تعهد در روابط حسابرس مشتری: سوابق و پیامدها
|کد مقاله||سال انتشار||مقاله انگلیسی||ترجمه فارسی||تعداد کلمات|
|36539||2015||19 صفحه PDF||سفارش دهید||محاسبه نشده|
Publisher : Elsevier - Science Direct (الزویر - ساینس دایرکت)
Journal : Accounting, Organizations and Society, Volume 24, Issue 1, January 1999, Pages 57–75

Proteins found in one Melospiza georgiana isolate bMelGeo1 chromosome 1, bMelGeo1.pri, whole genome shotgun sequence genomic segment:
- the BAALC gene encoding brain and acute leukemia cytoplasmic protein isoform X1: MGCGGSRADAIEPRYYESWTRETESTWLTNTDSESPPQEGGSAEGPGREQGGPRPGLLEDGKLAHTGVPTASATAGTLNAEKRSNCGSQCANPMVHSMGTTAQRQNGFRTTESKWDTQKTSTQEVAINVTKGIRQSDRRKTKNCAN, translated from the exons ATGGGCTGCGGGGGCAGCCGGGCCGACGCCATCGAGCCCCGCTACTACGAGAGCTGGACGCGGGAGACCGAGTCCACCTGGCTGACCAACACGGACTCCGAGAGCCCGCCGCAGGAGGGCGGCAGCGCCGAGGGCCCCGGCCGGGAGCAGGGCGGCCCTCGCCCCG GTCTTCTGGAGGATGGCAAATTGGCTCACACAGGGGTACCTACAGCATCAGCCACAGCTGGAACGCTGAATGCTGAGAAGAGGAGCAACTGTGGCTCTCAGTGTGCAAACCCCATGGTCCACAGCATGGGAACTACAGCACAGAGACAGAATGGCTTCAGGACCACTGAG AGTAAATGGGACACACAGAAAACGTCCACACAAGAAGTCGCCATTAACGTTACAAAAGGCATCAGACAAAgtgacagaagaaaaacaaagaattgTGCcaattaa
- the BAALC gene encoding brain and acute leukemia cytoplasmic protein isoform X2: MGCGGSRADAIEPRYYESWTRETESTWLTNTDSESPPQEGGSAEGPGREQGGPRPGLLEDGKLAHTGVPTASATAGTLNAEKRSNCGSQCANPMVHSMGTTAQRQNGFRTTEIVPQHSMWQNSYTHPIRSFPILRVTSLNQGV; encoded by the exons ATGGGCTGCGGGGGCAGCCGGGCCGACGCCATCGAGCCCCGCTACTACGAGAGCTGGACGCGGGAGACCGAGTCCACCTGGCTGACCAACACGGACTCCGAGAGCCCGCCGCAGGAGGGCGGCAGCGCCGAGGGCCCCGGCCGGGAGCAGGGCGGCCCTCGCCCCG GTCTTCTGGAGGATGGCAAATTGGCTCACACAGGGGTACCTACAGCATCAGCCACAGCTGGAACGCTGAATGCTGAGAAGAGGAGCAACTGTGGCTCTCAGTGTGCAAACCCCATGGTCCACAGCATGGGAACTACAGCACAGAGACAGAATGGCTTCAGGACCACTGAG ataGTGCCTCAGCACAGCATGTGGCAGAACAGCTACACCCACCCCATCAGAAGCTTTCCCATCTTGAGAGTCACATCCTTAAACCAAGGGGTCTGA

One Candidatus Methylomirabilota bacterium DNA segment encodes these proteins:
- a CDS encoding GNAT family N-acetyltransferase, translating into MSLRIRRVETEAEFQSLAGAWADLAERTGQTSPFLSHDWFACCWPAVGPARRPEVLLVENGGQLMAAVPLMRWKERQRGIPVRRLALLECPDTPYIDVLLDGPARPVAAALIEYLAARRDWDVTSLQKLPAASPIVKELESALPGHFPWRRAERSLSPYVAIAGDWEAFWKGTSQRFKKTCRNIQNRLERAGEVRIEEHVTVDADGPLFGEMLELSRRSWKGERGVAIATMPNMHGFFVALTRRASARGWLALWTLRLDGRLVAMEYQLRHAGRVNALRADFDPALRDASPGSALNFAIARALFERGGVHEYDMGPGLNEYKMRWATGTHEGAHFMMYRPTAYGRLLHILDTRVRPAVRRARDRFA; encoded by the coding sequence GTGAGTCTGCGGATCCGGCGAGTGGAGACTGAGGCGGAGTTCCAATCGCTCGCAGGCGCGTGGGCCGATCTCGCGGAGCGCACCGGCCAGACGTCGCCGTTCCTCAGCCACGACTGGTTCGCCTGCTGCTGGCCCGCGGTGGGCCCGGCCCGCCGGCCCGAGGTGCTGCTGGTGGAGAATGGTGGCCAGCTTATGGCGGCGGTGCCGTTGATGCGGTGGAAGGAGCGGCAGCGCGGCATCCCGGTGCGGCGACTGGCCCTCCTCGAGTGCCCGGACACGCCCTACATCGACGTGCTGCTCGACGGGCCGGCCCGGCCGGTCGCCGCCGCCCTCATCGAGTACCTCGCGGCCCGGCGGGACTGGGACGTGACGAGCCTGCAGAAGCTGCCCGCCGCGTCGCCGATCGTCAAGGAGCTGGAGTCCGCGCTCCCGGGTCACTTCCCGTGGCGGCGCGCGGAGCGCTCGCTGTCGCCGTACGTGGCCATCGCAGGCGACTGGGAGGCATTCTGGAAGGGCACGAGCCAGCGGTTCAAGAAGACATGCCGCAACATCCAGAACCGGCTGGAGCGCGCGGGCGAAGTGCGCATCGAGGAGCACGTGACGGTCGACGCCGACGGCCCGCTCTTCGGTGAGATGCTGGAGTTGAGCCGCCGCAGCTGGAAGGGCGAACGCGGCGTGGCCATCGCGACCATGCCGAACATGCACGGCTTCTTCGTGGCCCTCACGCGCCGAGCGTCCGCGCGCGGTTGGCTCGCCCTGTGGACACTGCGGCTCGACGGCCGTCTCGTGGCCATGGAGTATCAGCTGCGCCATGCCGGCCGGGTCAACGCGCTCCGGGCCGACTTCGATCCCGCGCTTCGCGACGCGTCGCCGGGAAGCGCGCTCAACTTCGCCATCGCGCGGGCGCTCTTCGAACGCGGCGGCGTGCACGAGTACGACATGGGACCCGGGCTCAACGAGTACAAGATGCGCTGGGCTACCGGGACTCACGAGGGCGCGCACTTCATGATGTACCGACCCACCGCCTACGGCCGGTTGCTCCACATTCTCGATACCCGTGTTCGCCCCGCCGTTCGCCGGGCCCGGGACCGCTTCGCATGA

It has been pointed out that the construct of commitment plays a central role in business relationships. This article draws on the relationship marketing literature in order to construct a framework that can be used to investigate what motivates clients to continue their relationship with an audit firm. The results from an empirical study provide evidence for existence of a number of antecedents and consequences of commitment in auditor—client relationships. It is shown that particularly affective commitment plays an important role in these relationships. Markets for audit services are increasingly characterised by intensified competition, saturation and deregulation. As a result, the number of public accounting firms which are adopting and cultivating a marketing orientation is rapidly expanding (Ahmed & Hopson, 1990). Attention is paid to developing positioning strategies (Ellis & Mosher, 1995), extending the services portfolio (Diamantopoulos et al., 1995) and providing “consumer-oriented financial statements” (Schmidt & Sanborn, 1995). These developments have been paralleled by a paradigm shift in marketing theory and practice from a focus on discrete transactions to long-term relationships. The marketing literature now abounds with numerous articles emphasising the pay-off from buyer–seller relationships in terms of profitability, market share and customer satisfaction (e.g. Morgan & Hunt, 1994, Sheth & Parvatiyar, 1994, Mangos et al., 1995 and Sheaves & Barnes, 1996). In recent marketing theory, as well as in the broader context of all social sciences dealing with relationships, it has been recognised that commitment is a central element in establishing and maintaining long-term relationships (Scanzoni, 1979Dwyer et al., 1987Gundlach et al., 1995). Coote (1994), p. 6), for instance, states that “moving to relationship marketing does require commitment to building ongoing client exchanges”. Evidence on the application of the relationship marketing concept in the context of auditing has remained rare (Coote; Mangos et al.). Moreover, while audit firms are well aware of the importance of relationships with clients, in-depth information with regards to the essential ingredients of such a relationship is hardly available (Mangos). The purpose of this article is to introduce the concept of relationship commitment to the accounting literature and to test several theoretical propositions with regards to the audit firm—client relationship empirically. It is structured as follows. First, we will focus on relational exchanges, the concept of commitment and its significance for the audit firm. Secondly, we will report on the results of a study that has examined empirically the antecedents and consequences of different types of commitment in auditor—client relationships. In conclusion, we will address the theoretical as well as the managerial implications of our findings.